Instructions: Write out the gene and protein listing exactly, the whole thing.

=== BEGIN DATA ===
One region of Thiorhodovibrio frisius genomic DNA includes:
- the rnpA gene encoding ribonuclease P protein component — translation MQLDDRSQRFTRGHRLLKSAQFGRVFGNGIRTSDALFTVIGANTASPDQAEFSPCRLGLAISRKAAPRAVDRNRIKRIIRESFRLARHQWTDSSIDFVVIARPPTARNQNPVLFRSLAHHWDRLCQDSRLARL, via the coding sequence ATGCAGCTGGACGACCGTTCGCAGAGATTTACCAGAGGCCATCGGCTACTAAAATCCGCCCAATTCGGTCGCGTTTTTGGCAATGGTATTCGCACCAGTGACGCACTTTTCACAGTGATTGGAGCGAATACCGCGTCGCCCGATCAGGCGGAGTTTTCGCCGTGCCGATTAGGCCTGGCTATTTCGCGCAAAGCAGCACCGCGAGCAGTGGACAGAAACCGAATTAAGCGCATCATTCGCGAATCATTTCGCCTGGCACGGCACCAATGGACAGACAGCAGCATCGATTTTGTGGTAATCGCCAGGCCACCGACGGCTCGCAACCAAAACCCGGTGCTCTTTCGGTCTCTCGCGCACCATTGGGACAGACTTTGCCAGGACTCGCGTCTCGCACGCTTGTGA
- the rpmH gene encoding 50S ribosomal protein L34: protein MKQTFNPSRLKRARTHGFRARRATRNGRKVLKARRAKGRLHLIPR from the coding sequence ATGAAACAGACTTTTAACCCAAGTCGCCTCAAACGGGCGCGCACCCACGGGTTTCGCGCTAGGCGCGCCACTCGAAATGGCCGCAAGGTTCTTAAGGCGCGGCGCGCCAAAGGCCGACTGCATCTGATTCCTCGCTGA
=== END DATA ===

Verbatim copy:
One region of Thiorhodovibrio frisius genomic DNA includes:
- the rnpA gene encoding ribonuclease P protein component — translation MQLDDRSQRFTRGHRLLKSAQFGRVFGNGIRTSDALFTVIGANTASPDQAEFSPCRLGLAISRKAAPRAVDRNRIKRIIRESFRLARHQWTDSSIDFVVIARPPTARNQNPVLFRSLAHHWDRLCQDSRLARL, via the coding sequence ATGCAGCTGGACGACCGTTCGCAGAGATTTACCAGAGGCCATCGGCTACTAAAATCCGCCCAATTCGGTCGCGTTTTTGGCAATGGTATTCGCACCAGTGACGCACTTTTCACAGTGATTGGAGCGAATACCGCGTCGCCCGATCAGGCGGAGTTTTCGCCGTGCCGATTAGGCCTGGCTATTTCGCGCAAAGCAGCACCGCGAGCAGTGGACAGAAACCGAATTAAGCGCATCATTCGCGAATCATTTCGCCTGGCACGGCACCAATGGACAGACAGCAGCATCGATTTTGTGGTAATCGCCAGGCCACCGACGGCTCGCAACCAAAACCCGGTGCTCTTTCGGTCTCTCGCGCACCATTGGGACAGACTTTGCCAGGACTCGCGTCTCGCACGCTTGTGA
- the rpmH gene encoding 50S ribosomal protein L34: protein MKQTFNPSRLKRARTHGFRARRATRNGRKVLKARRAKGRLHLIPR from the coding sequence ATGAAACAGACTTTTAACCCAAGTCGCCTCAAACGGGCGCGCACCCACGGGTTTCGCGCTAGGCGCGCCACTCGAAATGGCCGCAAGGTTCTTAAGGCGCGGCGCGCCAAAGGCCGACTGCATCTGATTCCTCGCTGA